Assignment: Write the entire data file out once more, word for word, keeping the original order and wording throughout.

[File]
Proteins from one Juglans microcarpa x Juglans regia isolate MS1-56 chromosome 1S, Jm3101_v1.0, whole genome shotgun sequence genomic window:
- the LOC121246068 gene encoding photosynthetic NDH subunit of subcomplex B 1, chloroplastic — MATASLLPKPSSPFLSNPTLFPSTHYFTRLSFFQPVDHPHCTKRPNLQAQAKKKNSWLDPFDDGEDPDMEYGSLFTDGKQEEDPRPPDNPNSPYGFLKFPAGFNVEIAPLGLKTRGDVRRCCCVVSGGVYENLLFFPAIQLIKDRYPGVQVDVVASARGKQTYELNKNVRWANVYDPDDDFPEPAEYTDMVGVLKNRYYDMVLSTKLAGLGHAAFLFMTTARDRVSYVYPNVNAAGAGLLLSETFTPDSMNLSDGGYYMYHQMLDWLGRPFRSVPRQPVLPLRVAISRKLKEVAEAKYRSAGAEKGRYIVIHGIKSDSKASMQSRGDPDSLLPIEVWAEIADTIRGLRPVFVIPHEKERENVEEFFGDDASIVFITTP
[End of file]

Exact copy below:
Proteins from one Juglans microcarpa x Juglans regia isolate MS1-56 chromosome 1S, Jm3101_v1.0, whole genome shotgun sequence genomic window:
- the LOC121246068 gene encoding photosynthetic NDH subunit of subcomplex B 1, chloroplastic — MATASLLPKPSSPFLSNPTLFPSTHYFTRLSFFQPVDHPHCTKRPNLQAQAKKKNSWLDPFDDGEDPDMEYGSLFTDGKQEEDPRPPDNPNSPYGFLKFPAGFNVEIAPLGLKTRGDVRRCCCVVSGGVYENLLFFPAIQLIKDRYPGVQVDVVASARGKQTYELNKNVRWANVYDPDDDFPEPAEYTDMVGVLKNRYYDMVLSTKLAGLGHAAFLFMTTARDRVSYVYPNVNAAGAGLLLSETFTPDSMNLSDGGYYMYHQMLDWLGRPFRSVPRQPVLPLRVAISRKLKEVAEAKYRSAGAEKGRYIVIHGIKSDSKASMQSRGDPDSLLPIEVWAEIADTIRGLRPVFVIPHEKERENVEEFFGDDASIVFITTP